(d) a thermostat disposed within said housing unit and comprising a sensor positioned on said evaporator, said thermostat programmed to activate said hot refrigerant gas injection system when the temperature of said evaporator reaches a first predetermined temperature below ambient temperature; thereby preventing said water droplets from freezing upon said evaporator;
(e) said thermostat further programmed to deactivate said machine when said sensor detects a second predetermined temperature on said evaporator, wherein said second predetermined temperature is lower than said first predetermined temperature;
(f) a water containment tank in communication with said evaporator, said tank disposed within said housing unit and structured for receiving said water droplets from said evaporator; and
(g) a water dispensing and filtration system disposed within said housing unit and in communication with said water containment tank, said water dispensing and filtration system further including:
(i) a water delivery tube having one end positioned within said water containment tank to remove water from said water containment tank and a second end in communication with a spigot,
(ii) a water pump connected to said water delivery tube,
(iii) at least one water filter in communication with said water delivery tube, and
(iv) a water return tube having one end positioned within said water containment tank and a second end in communication with said water delivery tube; whereby when said water pump is activated and said spigot is closed, water is drawn from said water containment tank through said water delivery tube, through said at least one water filter, and through said return tube back into said water containment tank.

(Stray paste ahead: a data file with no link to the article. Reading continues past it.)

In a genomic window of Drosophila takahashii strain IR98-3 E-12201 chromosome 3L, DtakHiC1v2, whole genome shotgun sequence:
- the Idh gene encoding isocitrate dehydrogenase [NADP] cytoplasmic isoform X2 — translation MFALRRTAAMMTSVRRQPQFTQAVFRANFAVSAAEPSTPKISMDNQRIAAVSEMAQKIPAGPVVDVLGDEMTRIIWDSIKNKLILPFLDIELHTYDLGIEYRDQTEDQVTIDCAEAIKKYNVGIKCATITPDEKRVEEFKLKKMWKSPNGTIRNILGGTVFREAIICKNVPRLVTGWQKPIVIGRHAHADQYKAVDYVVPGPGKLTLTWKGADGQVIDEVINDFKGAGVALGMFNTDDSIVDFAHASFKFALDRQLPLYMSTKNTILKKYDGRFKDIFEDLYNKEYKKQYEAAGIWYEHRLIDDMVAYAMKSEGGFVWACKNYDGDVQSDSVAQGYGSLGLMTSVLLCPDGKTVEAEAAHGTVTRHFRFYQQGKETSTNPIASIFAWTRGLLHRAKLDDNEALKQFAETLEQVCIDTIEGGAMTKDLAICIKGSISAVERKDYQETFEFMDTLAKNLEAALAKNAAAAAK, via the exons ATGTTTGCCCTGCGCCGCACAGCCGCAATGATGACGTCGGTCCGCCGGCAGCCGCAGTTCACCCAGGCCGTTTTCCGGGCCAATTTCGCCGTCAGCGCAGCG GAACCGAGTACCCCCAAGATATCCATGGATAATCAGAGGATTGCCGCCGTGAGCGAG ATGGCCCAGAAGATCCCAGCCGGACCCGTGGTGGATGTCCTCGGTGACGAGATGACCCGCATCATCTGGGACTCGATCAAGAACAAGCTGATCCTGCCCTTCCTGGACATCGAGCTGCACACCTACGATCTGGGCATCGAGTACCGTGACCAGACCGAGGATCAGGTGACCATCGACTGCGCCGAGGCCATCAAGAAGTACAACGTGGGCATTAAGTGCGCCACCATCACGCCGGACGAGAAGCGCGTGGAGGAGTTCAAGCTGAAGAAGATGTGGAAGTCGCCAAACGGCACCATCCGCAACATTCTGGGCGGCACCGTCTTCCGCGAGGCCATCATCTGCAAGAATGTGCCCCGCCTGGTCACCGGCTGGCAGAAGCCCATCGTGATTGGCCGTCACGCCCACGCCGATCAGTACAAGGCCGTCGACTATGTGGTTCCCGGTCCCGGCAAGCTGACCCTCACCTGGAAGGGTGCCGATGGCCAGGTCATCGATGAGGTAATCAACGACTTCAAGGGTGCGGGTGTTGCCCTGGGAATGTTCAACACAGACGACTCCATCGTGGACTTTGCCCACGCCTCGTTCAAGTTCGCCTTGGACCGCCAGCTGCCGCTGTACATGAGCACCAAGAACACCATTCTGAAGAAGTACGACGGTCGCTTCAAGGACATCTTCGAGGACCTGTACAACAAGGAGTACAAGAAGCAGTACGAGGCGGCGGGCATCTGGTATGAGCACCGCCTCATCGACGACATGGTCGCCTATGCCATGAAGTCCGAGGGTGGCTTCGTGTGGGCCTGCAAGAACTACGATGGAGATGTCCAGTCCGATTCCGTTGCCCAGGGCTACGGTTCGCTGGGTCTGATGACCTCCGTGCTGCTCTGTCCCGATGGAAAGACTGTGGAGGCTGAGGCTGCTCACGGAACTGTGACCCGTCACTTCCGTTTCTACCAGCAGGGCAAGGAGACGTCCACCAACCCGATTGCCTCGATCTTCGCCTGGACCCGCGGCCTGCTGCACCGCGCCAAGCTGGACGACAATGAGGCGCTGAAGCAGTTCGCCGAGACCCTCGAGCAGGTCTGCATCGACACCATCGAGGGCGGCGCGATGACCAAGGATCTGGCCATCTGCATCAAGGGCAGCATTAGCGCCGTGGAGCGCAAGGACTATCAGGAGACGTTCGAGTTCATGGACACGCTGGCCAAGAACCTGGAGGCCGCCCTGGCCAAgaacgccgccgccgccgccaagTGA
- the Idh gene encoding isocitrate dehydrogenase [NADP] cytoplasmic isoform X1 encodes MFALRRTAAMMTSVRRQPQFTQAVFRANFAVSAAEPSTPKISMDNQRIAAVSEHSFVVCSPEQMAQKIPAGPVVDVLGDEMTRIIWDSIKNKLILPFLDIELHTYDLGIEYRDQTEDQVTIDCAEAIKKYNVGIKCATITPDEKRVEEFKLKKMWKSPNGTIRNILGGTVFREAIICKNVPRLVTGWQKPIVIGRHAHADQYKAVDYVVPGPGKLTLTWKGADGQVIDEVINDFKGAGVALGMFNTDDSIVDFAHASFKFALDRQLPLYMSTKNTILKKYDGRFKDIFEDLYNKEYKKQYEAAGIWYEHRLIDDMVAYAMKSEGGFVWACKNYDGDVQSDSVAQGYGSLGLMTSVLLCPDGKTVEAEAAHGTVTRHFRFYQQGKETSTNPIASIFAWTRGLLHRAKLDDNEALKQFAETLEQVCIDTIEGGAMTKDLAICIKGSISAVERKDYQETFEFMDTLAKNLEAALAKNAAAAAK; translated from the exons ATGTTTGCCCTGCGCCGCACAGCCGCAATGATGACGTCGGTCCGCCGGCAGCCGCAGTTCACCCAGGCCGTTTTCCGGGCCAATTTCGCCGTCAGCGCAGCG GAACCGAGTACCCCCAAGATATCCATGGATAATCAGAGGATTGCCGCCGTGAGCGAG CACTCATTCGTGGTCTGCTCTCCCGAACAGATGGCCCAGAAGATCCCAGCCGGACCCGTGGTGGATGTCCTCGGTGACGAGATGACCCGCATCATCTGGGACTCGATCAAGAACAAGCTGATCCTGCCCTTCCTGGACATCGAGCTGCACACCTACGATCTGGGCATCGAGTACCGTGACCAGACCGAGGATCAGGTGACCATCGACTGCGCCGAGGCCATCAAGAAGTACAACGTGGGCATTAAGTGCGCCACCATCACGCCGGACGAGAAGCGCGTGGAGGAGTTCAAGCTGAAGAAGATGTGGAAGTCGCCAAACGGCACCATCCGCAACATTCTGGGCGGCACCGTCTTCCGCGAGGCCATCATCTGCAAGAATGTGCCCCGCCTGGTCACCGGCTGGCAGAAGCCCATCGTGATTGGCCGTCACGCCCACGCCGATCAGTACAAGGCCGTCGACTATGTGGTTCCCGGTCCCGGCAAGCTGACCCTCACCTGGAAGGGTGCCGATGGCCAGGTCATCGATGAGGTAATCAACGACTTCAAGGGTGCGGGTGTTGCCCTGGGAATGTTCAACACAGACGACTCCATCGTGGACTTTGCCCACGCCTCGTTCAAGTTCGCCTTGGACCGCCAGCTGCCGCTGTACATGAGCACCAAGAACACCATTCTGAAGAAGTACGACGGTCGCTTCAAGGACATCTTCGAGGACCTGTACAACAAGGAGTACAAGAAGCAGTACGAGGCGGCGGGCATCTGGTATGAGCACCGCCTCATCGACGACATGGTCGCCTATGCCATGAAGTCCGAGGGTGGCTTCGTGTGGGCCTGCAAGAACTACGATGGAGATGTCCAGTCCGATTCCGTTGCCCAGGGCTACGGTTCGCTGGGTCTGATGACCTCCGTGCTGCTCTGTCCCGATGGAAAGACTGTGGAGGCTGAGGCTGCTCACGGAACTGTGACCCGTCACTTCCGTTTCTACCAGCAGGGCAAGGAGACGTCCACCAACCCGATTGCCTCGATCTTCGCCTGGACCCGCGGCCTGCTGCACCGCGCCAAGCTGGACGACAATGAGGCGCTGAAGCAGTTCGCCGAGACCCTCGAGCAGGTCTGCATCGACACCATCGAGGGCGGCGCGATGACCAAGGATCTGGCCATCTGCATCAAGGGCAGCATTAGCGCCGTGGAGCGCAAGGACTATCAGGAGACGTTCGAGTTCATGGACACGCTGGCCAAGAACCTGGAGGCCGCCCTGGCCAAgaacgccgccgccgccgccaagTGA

7. The water dispensing and filtration system of claim 6, wherein said water dispensing and filtration system further includes a dispensing switch for opening and closing said spigot via a valve connected to said spigot, wherein when said dispensing switch is activated to open said valve, water carried through said water delivery tube is diverted from said water return tube and dispensed through said spigot; and wherein when said dispensing switch is activated to close said valve, water continues to flow from said water delivery tube through said return tube and into said water containment tank.
8. The water dispensing and filtration system of claim 7, said housing unit further comprising a pair of parallel opposing side frames formed of durable metal, each having an upper end and a lower end connected to one another by at least one support bar, each of said side frames further having a front end and a rear end perpendicularly connected to said upper and lower ends of said each of said side frames, and wherein each of said side frames has a cross bar perpendicularly connected to said front and lower ends, each of said cross bars of said pair of side frames positioned in parallel and configured to support a secondary housing compartment containing said dehumidifier system.
Description
BACKGROUND AND SUMMARY OF THE INVENTION

There are a number of water generating machines described in the art which employ conventional dehumidifiers for removing water from the air for collection into a storage tank. Many machines also employ various types of water and air filtration systems to create water that is safe to drink. While current water producing machines may operate satisfactorily indoors at room temperature conditions, they are not particularly conducive for use outdoors, especially at lower temperatures. In situations where it is desirable to operate the water producing machine outdoors, many if not all of these machines will be inoperable at cooler temperatures.